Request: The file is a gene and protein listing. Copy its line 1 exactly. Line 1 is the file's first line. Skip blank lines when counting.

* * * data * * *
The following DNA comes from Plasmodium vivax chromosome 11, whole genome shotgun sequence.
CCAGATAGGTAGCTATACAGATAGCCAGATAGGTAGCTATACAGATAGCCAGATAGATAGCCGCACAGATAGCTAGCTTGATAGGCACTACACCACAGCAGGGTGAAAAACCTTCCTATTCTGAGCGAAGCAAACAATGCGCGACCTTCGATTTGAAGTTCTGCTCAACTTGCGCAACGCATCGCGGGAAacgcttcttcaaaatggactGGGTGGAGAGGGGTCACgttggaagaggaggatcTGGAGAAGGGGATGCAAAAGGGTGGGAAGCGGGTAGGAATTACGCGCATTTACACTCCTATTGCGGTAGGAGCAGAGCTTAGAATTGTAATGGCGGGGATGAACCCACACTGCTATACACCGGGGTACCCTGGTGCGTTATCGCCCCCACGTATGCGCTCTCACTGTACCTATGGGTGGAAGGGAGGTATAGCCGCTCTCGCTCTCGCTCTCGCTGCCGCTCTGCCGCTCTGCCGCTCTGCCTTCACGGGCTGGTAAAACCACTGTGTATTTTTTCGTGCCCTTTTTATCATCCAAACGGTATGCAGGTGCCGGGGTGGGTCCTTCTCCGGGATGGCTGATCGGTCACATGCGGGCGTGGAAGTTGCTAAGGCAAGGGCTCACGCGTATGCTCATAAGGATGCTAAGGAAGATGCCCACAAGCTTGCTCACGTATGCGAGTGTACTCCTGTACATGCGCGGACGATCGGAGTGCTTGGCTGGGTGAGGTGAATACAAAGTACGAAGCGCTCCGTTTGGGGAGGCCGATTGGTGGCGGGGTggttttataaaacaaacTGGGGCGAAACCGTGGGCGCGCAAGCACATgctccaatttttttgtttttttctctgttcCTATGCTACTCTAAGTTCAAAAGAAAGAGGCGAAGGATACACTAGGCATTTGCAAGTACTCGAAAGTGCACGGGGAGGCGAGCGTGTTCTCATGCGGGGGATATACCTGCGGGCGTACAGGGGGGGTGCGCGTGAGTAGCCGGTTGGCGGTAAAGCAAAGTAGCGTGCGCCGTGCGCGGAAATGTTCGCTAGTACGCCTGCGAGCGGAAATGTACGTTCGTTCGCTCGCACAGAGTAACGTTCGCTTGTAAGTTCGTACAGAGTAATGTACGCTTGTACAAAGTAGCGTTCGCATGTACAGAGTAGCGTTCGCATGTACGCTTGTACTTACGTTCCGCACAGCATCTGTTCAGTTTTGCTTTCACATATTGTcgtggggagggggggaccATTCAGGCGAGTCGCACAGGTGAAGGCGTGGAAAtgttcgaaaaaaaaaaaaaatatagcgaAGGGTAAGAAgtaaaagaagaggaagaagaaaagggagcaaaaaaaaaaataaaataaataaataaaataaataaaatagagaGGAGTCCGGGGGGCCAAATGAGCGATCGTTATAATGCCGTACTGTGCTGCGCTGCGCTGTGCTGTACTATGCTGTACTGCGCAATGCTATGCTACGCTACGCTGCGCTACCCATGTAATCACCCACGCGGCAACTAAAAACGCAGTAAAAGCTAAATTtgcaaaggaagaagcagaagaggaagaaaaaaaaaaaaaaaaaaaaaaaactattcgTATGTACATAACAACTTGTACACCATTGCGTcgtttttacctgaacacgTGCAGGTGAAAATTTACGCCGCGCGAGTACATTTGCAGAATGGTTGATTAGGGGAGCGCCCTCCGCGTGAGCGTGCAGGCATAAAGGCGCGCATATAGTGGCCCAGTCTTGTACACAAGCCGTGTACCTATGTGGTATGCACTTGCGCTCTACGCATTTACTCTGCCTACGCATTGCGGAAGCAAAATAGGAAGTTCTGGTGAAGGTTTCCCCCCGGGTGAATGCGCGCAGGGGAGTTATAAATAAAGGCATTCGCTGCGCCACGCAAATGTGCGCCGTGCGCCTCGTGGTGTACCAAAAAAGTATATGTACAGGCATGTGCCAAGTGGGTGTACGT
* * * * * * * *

The following DNA comes from Plasmodium vivax chromosome 11, whole genome shotgun sequence.